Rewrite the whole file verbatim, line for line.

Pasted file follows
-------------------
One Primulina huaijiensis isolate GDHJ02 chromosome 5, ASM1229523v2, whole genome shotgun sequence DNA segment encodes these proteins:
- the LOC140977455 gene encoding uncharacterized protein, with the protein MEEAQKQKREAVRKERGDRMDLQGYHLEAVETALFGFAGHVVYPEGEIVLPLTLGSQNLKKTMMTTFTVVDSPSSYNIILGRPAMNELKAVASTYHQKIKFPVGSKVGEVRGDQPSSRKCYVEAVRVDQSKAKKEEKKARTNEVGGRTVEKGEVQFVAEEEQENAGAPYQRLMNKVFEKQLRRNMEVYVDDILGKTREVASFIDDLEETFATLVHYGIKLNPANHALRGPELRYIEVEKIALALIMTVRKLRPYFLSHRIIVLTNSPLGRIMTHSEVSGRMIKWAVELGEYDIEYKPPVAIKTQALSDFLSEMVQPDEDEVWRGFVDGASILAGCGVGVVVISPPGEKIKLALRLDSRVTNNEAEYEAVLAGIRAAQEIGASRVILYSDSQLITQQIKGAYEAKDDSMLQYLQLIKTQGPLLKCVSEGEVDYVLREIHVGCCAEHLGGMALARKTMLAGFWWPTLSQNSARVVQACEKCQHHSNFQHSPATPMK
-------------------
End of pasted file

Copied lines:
One Primulina huaijiensis isolate GDHJ02 chromosome 5, ASM1229523v2, whole genome shotgun sequence DNA segment encodes these proteins:
- the LOC140977455 gene encoding uncharacterized protein, with the protein MEEAQKQKREAVRKERGDRMDLQGYHLEAVETALFGFAGHVVYPEGEIVLPLTLGSQNLKKTMMTTFTVVDSPSSYNIILGRPAMNELKAVASTYHQKIKFPVGSKVGEVRGDQPSSRKCYVEAVRVDQSKAKKEEKKARTNEVGGRTVEKGEVQFVAEEEQENAGAPYQRLMNKVFEKQLRRNMEVYVDDILGKTREVASFIDDLEETFATLVHYGIKLNPANHALRGPELRYIEVEKIALALIMTVRKLRPYFLSHRIIVLTNSPLGRIMTHSEVSGRMIKWAVELGEYDIEYKPPVAIKTQALSDFLSEMVQPDEDEVWRGFVDGASILAGCGVGVVVISPPGEKIKLALRLDSRVTNNEAEYEAVLAGIRAAQEIGASRVILYSDSQLITQQIKGAYEAKDDSMLQYLQLIKTQGPLLKCVSEGEVDYVLREIHVGCCAEHLGGMALARKTMLAGFWWPTLSQNSARVVQACEKCQHHSNFQHSPATPMK